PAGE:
Pea shoots work particularly well as a garnish for these deconstructed sushi rolls. To add a fanciful touch, consider using Bhutanese red rice or Chinese black rice. For extra protein, incorporate cooked tofu strips, smoked salmon, or cooked shrimp.
1 1/2 cups (350 mL) brown rice
3 cups (750 mL) water
1 cup (250 mL) frozen shelled edamame
3 sheets nori
1 medium carrot, shredded
3 green onions, thinly sliced
1/2 cup (125 mL) orange juice
2 Tbsp (30 mL) yellow miso paste
1 Tbsp (15 mL) fresh ginger, minced
1 Tbsp (15 mL) rice vinegar
1/4 tsp (1 mL) red chili flakes
1 ripe avocado, pitted and cubed
1 cup (250 mL) micro greens
2 Tbsp (30 mL) sesame seeds, preferably toasted
Place rice and water in medium saucepan. Bring to a boil, reduce heat, and simmer covered until tender, about 25 minutes. Remove from heat and cool to
Prepare edamame according to package directions and set aside.
Toast nori sheets one at a time in dry skillet over medium heat until fragrant. Crumble or chop coarsely.
Place cooled rice in large bowl and toss with edamame, nori, carrot, and green onion.
Place orange juice, miso, ginger, rice vinegar, and red chili flakes in blender and blend until smooth. Toss ginger dressing with rice mixture.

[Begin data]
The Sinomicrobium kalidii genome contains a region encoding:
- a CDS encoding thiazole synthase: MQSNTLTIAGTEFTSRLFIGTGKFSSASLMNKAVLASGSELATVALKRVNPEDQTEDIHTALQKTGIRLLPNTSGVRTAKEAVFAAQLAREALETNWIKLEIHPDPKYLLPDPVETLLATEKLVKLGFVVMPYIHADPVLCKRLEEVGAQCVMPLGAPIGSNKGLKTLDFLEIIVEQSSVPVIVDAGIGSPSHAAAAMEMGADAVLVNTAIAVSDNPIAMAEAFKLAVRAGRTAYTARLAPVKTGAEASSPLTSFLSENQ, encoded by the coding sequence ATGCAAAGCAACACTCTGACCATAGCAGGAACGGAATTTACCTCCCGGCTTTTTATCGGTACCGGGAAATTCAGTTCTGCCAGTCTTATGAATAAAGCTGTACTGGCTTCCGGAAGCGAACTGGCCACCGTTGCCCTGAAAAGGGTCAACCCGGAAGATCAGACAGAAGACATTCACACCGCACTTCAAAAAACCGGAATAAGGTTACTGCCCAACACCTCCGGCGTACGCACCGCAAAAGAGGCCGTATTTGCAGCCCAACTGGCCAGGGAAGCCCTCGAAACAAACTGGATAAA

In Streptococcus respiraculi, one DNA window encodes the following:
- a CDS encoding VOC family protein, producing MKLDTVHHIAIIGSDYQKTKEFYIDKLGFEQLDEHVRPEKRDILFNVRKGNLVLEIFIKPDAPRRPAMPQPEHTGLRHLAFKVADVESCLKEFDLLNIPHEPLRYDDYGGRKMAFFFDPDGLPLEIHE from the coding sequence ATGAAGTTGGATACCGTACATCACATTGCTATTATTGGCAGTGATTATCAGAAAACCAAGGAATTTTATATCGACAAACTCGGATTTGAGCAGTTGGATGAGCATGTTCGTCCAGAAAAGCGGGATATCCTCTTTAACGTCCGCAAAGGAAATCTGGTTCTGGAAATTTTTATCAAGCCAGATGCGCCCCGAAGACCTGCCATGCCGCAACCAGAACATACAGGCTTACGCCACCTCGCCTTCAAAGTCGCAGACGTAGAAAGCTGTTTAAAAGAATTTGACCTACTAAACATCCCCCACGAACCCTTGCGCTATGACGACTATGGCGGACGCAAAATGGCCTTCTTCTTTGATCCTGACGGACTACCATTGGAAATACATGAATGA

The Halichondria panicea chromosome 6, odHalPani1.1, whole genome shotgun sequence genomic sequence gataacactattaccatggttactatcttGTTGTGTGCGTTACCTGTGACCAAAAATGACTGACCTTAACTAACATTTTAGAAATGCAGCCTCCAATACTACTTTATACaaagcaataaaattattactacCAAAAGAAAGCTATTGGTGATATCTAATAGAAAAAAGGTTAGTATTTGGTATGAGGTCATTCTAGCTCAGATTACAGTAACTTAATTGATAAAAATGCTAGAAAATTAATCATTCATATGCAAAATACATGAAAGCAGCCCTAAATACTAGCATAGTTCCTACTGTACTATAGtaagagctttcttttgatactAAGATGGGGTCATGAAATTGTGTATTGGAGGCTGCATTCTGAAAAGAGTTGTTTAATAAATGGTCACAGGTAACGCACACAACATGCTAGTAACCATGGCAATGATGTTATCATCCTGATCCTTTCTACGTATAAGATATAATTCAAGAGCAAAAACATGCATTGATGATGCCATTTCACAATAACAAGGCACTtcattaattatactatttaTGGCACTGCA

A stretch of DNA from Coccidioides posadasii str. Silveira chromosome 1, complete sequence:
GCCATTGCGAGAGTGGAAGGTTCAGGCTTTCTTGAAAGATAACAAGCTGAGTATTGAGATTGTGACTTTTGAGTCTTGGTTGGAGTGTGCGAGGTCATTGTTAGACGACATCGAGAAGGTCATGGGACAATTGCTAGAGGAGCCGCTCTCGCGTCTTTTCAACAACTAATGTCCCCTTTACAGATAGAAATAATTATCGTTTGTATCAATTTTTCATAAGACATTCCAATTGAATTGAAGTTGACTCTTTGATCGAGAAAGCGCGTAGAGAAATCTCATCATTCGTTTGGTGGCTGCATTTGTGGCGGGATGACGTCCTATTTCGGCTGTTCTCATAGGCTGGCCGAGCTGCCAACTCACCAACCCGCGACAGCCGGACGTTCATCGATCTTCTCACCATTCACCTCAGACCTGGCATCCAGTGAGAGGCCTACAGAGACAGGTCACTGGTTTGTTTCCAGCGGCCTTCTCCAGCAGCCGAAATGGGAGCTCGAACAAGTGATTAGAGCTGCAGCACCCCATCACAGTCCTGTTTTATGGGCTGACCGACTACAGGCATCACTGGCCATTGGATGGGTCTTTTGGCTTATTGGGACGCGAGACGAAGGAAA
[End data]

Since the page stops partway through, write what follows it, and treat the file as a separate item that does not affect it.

Divide among serving bowls and garnish with avocado, micro greens, and sesame seeds.
Each serving contains: 445 calories; 13 g protein; 14 g total fat (2 g sat. fat, 0 g trans fat); 71 g carbohydrates; 9 g fibre; 344 mg sodium
source: "MIcrogreens", alive #355, April 2012
If breakfast oatmeal is your jam, you’ll happily spoon up this oat-infused hearty chili. It comes together quickly enough to add to your weeknight dinner routine, but soaking the steel-cut oats ahead of time is key to having them cook more efficiently. Toppings run the gamut of avocado, sour cream, broken tortilla chips, cilantro, or grated cheddar. Hot stuff Chili powders can range greatly in their heat levels. So, it’s important to know the type you’re working with to gauge how much of a fiery kick it will add to a dish.
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Deep green fruits and vegetables are high on the list of health-promoting foods. Green foods have been shown to contain high amounts of antioxidants and nutrients that promote good cardiovascular health and can inhibit certain carcinogens. Serve this frittata alongside a leafy green salad for an unbeatable green culinary experience. Versatile leftovers Any leftover frittata makes a wonderful filling for a sandwich along with other thinly sliced vegetables you have on hand and a smear of hummus.
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